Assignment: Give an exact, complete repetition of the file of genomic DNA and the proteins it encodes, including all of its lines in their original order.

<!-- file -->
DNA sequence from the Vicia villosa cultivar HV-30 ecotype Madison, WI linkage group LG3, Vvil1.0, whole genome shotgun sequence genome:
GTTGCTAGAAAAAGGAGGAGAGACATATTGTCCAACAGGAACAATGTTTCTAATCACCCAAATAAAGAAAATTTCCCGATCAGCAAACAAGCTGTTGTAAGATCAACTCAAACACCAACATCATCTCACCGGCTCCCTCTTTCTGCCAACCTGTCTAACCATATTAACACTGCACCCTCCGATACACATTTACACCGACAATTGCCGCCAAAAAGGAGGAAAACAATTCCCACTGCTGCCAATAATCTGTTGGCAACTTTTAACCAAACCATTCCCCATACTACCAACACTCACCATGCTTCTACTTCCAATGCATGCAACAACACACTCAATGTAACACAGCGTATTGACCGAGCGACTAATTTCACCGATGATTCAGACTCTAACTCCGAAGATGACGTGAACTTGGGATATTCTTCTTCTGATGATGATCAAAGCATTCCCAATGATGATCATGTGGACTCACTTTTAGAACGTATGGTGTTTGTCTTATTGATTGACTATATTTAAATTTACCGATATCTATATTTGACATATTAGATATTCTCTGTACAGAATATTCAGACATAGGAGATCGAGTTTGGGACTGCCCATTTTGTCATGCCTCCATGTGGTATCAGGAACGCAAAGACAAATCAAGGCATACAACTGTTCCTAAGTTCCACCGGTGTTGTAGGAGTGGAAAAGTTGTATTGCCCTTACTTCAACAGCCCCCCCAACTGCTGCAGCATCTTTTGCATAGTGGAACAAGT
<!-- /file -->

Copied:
DNA sequence from the Vicia villosa cultivar HV-30 ecotype Madison, WI linkage group LG3, Vvil1.0, whole genome shotgun sequence genome:
GTTGCTAGAAAAAGGAGGAGAGACATATTGTCCAACAGGAACAATGTTTCTAATCACCCAAATAAAGAAAATTTCCCGATCAGCAAACAAGCTGTTGTAAGATCAACTCAAACACCAACATCATCTCACCGGCTCCCTCTTTCTGCCAACCTGTCTAACCATATTAACACTGCACCCTCCGATACACATTTACACCGACAATTGCCGCCAAAAAGGAGGAAAACAATTCCCACTGCTGCCAATAATCTGTTGGCAACTTTTAACCAAACCATTCCCCATACTACCAACACTCACCATGCTTCTACTTCCAATGCATGCAACAACACACTCAATGTAACACAGCGTATTGACCGAGCGACTAATTTCACCGATGATTCAGACTCTAACTCCGAAGATGACGTGAACTTGGGATATTCTTCTTCTGATGATGATCAAAGCATTCCCAATGATGATCATGTGGACTCACTTTTAGAACGTATGGTGTTTGTCTTATTGATTGACTATATTTAAATTTACCGATATCTATATTTGACATATTAGATATTCTCTGTACAGAATATTCAGACATAGGAGATCGAGTTTGGGACTGCCCATTTTGTCATGCCTCCATGTGGTATCAGGAACGCAAAGACAAATCAAGGCATACAACTGTTCCTAAGTTCCACCGGTGTTGTAGGAGTGGAAAAGTTGTATTGCCCTTACTTCAACAGCCCCCCCAACTGCTGCAGCATCTTTTGCATAGTGGAACAAGT